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On the Road with Jesus, Pt. 12: The Dishonest Manager
The Eighteenth Sunday after Pentecost

A sermon by Dr. Jim Somerville, Pastor
Richmond’s First Baptist Church
Richmond, Virginia
September 22, 2013

Luke 16:1-13 [link]

 
 

Of all the parables Jesus told this one—from Luke 16, the one we call “the Parable of the Dishonest Manager”—is the hardest parable of all.  It is found only here in the Gospels (thank goodness), and it comes up only once every three years in the lectionary cycle, but when it does the preacher often thinks it would be a good time to preach the Old Testament lesson, or the Epistle, or the Psalm, because of all the parables in the Book, this is the one that sounds the least like Jesus.  It’s not a hard parable to tell; it’s a hard one to understand.

It begins easily enough, with the notice that a certain rich man had a manager who was squandering his property.  That can’t go on forever, and so the rich man called the manager on the carpet and said, “What’s this I hear about you?  Go clean out your desk.  You’re fired!”  And if you’ve ever been fired you may know exactly how the manager felt in that moment.  Everything he had taken for granted—a house to go home to, a bed to lie down in, food in the pantry, supper on the table—all of that seemed a lot less certain than it had just a moment before.  He walked out of the master’s presence in a daze, wondering, “What will I do?  I’m too weak to dig; too proud to beg.”  And then, out of the blue, it hit him: a way to secure his future.  “That’s it!” he said, and he began to call in all the people who owed his master money.  He asked the first one, “How much do you owe my master?”  “100 jugs of olive oil.”  “Quick, take your bill and make it 50,” the manager said, and then he went on to the next one.  “How much do you owe?”  “100 bushels of wheat.”  “Quick, scratch that out and make it 80.”  And so on and so forth until he had reduced a lot of debt and made a lot of friends.  But when the master heard about it he was furious and said to his servants, “Seize the dishonest manager and throw him into prison.  Truly I tell you, he will never get out until he has paid the last penny!”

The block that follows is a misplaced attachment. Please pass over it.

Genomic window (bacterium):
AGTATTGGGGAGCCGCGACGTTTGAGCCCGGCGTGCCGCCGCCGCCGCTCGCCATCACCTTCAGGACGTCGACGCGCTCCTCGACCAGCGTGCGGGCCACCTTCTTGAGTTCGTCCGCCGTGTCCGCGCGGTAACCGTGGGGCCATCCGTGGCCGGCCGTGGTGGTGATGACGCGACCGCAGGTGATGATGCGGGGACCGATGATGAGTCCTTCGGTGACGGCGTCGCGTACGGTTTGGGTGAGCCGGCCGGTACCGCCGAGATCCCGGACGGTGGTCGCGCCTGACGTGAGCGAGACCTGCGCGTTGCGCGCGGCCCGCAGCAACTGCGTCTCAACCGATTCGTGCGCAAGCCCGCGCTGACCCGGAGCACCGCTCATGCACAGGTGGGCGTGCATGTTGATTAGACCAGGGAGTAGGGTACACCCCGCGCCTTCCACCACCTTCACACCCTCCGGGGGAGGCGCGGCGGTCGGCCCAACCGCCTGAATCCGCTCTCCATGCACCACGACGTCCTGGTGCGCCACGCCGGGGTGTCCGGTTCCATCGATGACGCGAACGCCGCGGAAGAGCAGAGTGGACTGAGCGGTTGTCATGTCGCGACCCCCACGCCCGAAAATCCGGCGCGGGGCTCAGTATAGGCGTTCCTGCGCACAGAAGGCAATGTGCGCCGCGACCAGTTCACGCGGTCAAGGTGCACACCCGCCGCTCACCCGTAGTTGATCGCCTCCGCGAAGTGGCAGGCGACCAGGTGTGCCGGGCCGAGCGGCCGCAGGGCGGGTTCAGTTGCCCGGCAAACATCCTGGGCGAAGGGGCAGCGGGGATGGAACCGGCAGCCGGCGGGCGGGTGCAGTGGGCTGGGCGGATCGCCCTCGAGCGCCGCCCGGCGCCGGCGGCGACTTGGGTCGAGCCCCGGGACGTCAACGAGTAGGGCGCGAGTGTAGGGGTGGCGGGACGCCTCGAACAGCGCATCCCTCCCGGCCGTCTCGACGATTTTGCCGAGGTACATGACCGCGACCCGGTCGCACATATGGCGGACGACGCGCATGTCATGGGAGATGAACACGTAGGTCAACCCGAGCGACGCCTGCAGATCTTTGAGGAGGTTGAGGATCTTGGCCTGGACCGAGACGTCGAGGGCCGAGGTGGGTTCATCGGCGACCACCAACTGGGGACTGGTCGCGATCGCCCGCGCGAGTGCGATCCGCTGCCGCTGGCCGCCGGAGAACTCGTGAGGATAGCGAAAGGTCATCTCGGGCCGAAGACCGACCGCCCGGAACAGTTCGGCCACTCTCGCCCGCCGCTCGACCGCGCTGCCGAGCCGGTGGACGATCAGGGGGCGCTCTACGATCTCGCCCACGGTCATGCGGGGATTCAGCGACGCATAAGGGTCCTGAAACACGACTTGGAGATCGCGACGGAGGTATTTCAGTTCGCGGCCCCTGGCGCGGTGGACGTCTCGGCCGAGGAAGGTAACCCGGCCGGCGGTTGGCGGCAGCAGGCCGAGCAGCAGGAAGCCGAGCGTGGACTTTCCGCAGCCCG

No, actually, that’s what you would expect the master to say, but that’s not what he said.  He didn’t condemn the dishonest manager, he commended him for acting shrewdly.  “For the children of this age are more shrewd in dealing with their own generation than are the children of light,” Jesus says.  And then he offers the most unexpected moral of the story you could possibly imagine:  9And I tell you, make friends for yourselves by means of dishonest wealth so that when it is gone, they may welcome you into the eternal homes.”

When I try to picture the disciples in that moment I picture them standing there, staring at Jesus, wondering if they heard him correctly.  Did he just say that they should use money to make friends for themselves, friends who would welcome them into “eternal homes”?  Was he joking?  Were they supposed to laugh?  It sounds like a joke.  Jesus has just told another story about a prodigal son who went to a far country and made a lot of friends with someone else’s money, but when he ran out of money he also ran out of friends.  They certainly didn’t welcome him into “eternal homes.”  I picture the disciples standing there, looking confused, until one of them finally admits, “I don’t get it.”

If you look closely, you can find several morals to this story, tacked on one after another.  It’s as if Jesus said, “Oh, you don’t like that moral?  Well, how about this one: Whoever is faithful in a very little is faithful also in much; and whoever is dishonest in a very little is dishonest also in much. 11If then you have not been faithful with the dishonest wealth, who will entrust to you the true riches? 12And if you have not been faithful with what belongs to another, who will give you what is your own?” (vss. 10-12).  And then, when he saw that they didn’t like that one either, he said, “13No slave can serve two masters; for a slave will either hate the one and love the other, or be devoted to the one and despise the other. You cannot serve God and wealth” (vs. 13).  And, really, that may be the point Jesus has been driving toward the whole time, that you can’t serve God and money, that you have to make a choice.

Notice that he doesn’t even call it “money.”  In the translation that I’ve been using, the New Revised Standard Version, he calls it “dishonest wealth,” but in the King James Version it’s called “the mammon of unrighteousness,” which is a good bit closer to the original language.  You can almost hear the contempt in his voice when he says, “Make to yourselves friends of the mammon of unrighteousness.”